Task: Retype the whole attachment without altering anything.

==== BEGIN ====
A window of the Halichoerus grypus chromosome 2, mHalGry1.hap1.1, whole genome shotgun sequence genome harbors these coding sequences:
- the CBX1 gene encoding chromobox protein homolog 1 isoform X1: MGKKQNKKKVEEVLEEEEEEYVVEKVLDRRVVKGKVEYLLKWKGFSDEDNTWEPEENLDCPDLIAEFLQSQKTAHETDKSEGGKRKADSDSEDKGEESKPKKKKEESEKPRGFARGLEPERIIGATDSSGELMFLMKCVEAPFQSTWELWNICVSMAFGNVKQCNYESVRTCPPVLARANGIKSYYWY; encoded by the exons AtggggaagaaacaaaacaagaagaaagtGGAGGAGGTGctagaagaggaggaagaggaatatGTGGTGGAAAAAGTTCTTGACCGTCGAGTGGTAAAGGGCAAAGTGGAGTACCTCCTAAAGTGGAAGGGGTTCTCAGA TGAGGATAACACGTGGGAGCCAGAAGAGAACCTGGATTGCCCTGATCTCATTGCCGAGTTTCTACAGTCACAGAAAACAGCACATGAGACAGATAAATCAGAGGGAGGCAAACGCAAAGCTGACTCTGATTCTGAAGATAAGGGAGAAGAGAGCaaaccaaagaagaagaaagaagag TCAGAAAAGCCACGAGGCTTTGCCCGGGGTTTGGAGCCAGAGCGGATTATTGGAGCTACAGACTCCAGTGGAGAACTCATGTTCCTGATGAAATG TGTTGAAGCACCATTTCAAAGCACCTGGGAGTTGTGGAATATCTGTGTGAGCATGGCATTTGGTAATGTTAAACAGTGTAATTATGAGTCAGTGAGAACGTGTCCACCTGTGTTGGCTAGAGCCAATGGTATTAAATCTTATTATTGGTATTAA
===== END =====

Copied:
A window of the Halichoerus grypus chromosome 2, mHalGry1.hap1.1, whole genome shotgun sequence genome harbors these coding sequences:
- the CBX1 gene encoding chromobox protein homolog 1 isoform X1: MGKKQNKKKVEEVLEEEEEEYVVEKVLDRRVVKGKVEYLLKWKGFSDEDNTWEPEENLDCPDLIAEFLQSQKTAHETDKSEGGKRKADSDSEDKGEESKPKKKKEESEKPRGFARGLEPERIIGATDSSGELMFLMKCVEAPFQSTWELWNICVSMAFGNVKQCNYESVRTCPPVLARANGIKSYYWY; encoded by the exons AtggggaagaaacaaaacaagaagaaagtGGAGGAGGTGctagaagaggaggaagaggaatatGTGGTGGAAAAAGTTCTTGACCGTCGAGTGGTAAAGGGCAAAGTGGAGTACCTCCTAAAGTGGAAGGGGTTCTCAGA TGAGGATAACACGTGGGAGCCAGAAGAGAACCTGGATTGCCCTGATCTCATTGCCGAGTTTCTACAGTCACAGAAAACAGCACATGAGACAGATAAATCAGAGGGAGGCAAACGCAAAGCTGACTCTGATTCTGAAGATAAGGGAGAAGAGAGCaaaccaaagaagaagaaagaagag TCAGAAAAGCCACGAGGCTTTGCCCGGGGTTTGGAGCCAGAGCGGATTATTGGAGCTACAGACTCCAGTGGAGAACTCATGTTCCTGATGAAATG TGTTGAAGCACCATTTCAAAGCACCTGGGAGTTGTGGAATATCTGTGTGAGCATGGCATTTGGTAATGTTAAACAGTGTAATTATGAGTCAGTGAGAACGTGTCCACCTGTGTTGGCTAGAGCCAATGGTATTAAATCTTATTATTGGTATTAA